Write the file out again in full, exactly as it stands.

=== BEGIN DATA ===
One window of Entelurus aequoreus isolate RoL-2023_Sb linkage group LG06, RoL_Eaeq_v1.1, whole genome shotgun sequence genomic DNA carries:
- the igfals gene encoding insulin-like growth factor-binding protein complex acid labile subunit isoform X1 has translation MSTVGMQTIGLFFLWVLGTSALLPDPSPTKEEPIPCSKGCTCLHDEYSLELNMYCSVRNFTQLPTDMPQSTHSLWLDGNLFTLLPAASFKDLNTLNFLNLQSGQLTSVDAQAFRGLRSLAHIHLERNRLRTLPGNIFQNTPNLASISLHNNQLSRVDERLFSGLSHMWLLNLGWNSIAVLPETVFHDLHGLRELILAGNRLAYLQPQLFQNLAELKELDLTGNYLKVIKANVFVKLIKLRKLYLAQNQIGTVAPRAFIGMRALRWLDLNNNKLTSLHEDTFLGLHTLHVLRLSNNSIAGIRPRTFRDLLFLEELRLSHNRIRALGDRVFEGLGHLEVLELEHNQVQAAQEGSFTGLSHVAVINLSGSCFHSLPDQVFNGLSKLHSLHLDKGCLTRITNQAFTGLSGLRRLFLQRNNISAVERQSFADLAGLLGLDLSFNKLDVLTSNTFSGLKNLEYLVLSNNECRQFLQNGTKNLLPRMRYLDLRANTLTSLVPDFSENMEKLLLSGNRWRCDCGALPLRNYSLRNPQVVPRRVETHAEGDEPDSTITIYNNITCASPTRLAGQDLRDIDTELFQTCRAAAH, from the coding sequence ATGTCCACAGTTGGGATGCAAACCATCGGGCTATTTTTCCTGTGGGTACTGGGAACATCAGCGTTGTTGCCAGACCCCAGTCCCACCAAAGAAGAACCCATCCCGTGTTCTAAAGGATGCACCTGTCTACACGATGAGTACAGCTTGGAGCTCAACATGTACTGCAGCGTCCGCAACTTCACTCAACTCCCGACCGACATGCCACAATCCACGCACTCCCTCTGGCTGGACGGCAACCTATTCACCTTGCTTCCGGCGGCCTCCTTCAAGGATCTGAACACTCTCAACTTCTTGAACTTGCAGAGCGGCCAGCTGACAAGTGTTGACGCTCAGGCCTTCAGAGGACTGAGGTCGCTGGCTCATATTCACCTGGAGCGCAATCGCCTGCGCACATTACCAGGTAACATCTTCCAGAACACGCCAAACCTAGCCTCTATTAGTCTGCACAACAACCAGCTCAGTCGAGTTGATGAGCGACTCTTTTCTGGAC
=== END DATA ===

One window of Entelurus aequoreus isolate RoL-2023_Sb linkage group LG06, RoL_Eaeq_v1.1, whole genome shotgun sequence genomic DNA carries:
- the igfals gene encoding insulin-like growth factor-binding protein complex acid labile subunit isoform X1 has translation MSTVGMQTIGLFFLWVLGTSALLPDPSPTKEEPIPCSKGCTCLHDEYSLELNMYCSVRNFTQLPTDMPQSTHSLWLDGNLFTLLPAASFKDLNTLNFLNLQSGQLTSVDAQAFRGLRSLAHIHLERNRLRTLPGNIFQNTPNLASISLHNNQLSRVDERLFSGLSHMWLLNLGWNSIAVLPETVFHDLHGLRELILAGNRLAYLQPQLFQNLAELKELDLTGNYLKVIKANVFVKLIKLRKLYLAQNQIGTVAPRAFIGMRALRWLDLNNNKLTSLHEDTFLGLHTLHVLRLSNNSIAGIRPRTFRDLLFLEELRLSHNRIRALGDRVFEGLGHLEVLELEHNQVQAAQEGSFTGLSHVAVINLSGSCFHSLPDQVFNGLSKLHSLHLDKGCLTRITNQAFTGLSGLRRLFLQRNNISAVERQSFADLAGLLGLDLSFNKLDVLTSNTFSGLKNLEYLVLSNNECRQFLQNGTKNLLPRMRYLDLRANTLTSLVPDFSENMEKLLLSGNRWRCDCGALPLRNYSLRNPQVVPRRVETHAEGDEPDSTITIYNNITCASPTRLAGQDLRDIDTELFQTCRAAAH, from the coding sequence ATGTCCACAGTTGGGATGCAAACCATCGGGCTATTTTTCCTGTGGGTACTGGGAACATCAGCGTTGTTGCCAGACCCCAGTCCCACCAAAGAAGAACCCATCCCGTGTTCTAAAGGATGCACCTGTCTACACGATGAGTACAGCTTGGAGCTCAACATGTACTGCAGCGTCCGCAACTTCACTCAACTCCCGACCGACATGCCACAATCCACGCACTCCCTCTGGCTGGACGGCAACCTATTCACCTTGCTTCCGGCGGCCTCCTTCAAGGATCTGAACACTCTCAACTTCTTGAACTTGCAGAGCGGCCAGCTGACAAGTGTTGACGCTCAGGCCTTCAGAGGACTGAGGTCGCTGGCTCATATTCACCTGGAGCGCAATCGCCTGCGCACATTACCAGGTAACATCTTCCAGAACACGCCAAACCTAGCCTCTATTAGTCTGCACAACAACCAGCTCAGTCGAGTTGATGAGCGACTCTTTTCTGGAC